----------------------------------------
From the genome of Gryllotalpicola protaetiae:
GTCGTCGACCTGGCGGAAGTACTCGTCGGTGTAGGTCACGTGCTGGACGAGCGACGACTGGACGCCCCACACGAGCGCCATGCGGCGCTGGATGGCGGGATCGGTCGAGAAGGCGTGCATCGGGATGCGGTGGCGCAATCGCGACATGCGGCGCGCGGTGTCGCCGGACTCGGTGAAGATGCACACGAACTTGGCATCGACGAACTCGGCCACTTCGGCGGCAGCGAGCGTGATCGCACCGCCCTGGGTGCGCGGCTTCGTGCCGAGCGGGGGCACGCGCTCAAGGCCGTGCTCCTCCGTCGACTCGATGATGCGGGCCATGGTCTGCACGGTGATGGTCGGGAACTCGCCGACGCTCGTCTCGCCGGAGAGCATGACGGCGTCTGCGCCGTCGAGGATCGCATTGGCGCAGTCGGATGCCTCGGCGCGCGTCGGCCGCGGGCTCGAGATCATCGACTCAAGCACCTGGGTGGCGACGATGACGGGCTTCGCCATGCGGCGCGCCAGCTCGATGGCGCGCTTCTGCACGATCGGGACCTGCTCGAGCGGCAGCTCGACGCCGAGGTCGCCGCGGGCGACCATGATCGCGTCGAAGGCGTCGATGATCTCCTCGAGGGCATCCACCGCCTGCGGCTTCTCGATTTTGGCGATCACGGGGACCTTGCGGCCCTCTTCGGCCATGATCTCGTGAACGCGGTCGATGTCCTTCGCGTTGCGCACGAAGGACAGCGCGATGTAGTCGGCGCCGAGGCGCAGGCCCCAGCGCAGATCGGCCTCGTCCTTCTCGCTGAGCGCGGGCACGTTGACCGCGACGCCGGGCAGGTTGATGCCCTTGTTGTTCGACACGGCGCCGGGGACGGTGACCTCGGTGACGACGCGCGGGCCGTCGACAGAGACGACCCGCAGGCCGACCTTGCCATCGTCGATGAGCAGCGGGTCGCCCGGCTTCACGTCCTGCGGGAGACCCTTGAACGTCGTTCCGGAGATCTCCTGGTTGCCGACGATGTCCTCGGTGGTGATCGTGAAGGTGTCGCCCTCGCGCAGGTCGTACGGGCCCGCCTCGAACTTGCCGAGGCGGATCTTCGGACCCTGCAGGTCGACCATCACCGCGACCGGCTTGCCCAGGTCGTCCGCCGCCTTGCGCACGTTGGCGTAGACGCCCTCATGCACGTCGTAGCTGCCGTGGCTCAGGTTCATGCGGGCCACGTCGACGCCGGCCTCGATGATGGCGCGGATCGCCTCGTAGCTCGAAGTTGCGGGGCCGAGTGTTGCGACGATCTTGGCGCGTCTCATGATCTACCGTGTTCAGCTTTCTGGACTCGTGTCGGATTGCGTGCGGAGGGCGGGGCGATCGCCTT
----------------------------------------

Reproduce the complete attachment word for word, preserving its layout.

From the genome of Gryllotalpicola protaetiae:
GTCGTCGACCTGGCGGAAGTACTCGTCGGTGTAGGTCACGTGCTGGACGAGCGACGACTGGACGCCCCACACGAGCGCCATGCGGCGCTGGATGGCGGGATCGGTCGAGAAGGCGTGCATCGGGATGCGGTGGCGCAATCGCGACATGCGGCGCGCGGTGTCGCCGGACTCGGTGAAGATGCACACGAACTTGGCATCGACGAACTCGGCCACTTCGGCGGCAGCGAGCGTGATCGCACCGCCCTGGGTGCGCGGCTTCGTGCCGAGCGGGGGCACGCGCTCAAGGCCGTGCTCCTCCGTCGACTCGATGATGCGGGCCATGGTCTGCACGGTGATGGTCGGGAACTCGCCGACGCTCGTCTCGCCGGAGAGCATGACGGCGTCTGCGCCGTCGAGGATCGCATTGGCGCAGTCGGATGCCTCGGCGCGCGTCGGCCGCGGGCTCGAGATCATCGACTCAAGCACCTGGGTGGCGACGATGACGGGCTTCGCCATGCGGCGCGCCAGCTCGATGGCGCGCTTCTGCACGATCGGGACCTGCTCGAGCGGCAGCTCGACGCCGAGGTCGCCGCGGGCGACCATGATCGCGTCGAAGGCGTCGATGATCTCCTCGAGGGCATCCACCGCCTGCGGCTTCTCGATTTTGGCGATCACGGGGACCTTGCGGCCCTCTTCGGCCATGATCTCGTGAACGCGGTCGATGTCCTTCGCGTTGCGCACGAAGGACAGCGCGATGTAGTCGGCGCCGAGGCGCAGGCCCCAGCGCAGATCGGCCTCGTCCTTCTCGCTGAGCGCGGGCACGTTGACCGCGACGCCGGGCAGGTTGATGCCCTTGTTGTTCGACACGGCGCCGGGGACGGTGACCTCGGTGACGACGCGCGGGCCGTCGACAGAGACGACCCGCAGGCCGACCTTGCCATCGTCGATGAGCAGCGGGTCGCCCGGCTTCACGTCCTGCGGGAGACCCTTGAACGTCGTTCCGGAGATCTCCTGGTTGCCGACGATGTCCTCGGTGGTGATCGTGAAGGTGTCGCCCTCGCGCAGGTCGTACGGGCCCGCCTCGAACTTGCCGAGGCGGATCTTCGGACCCTGCAGGTCGACCATCACCGCGACCGGCTTGCCCAGGTCGTCCGCCGCCTTGCGCACGTTGGCGTAGACGCCCTCATGCACGTCGTAGCTGCCGTGGCTCAGGTTCATGCGGGCCACGTCGACGCCGGCCTCGATGATGGCGCGGATCGCCTCGTAGCTCGAAGTTGCGGGGCCGAGTGTTGCGACGATCTTGGCGCGTCTCATGATCTACCGTGTTCAGCTTTCTGGACTCGTGTCGGATTGCGTGCGGAGGGCGGGGCGATCGCCTT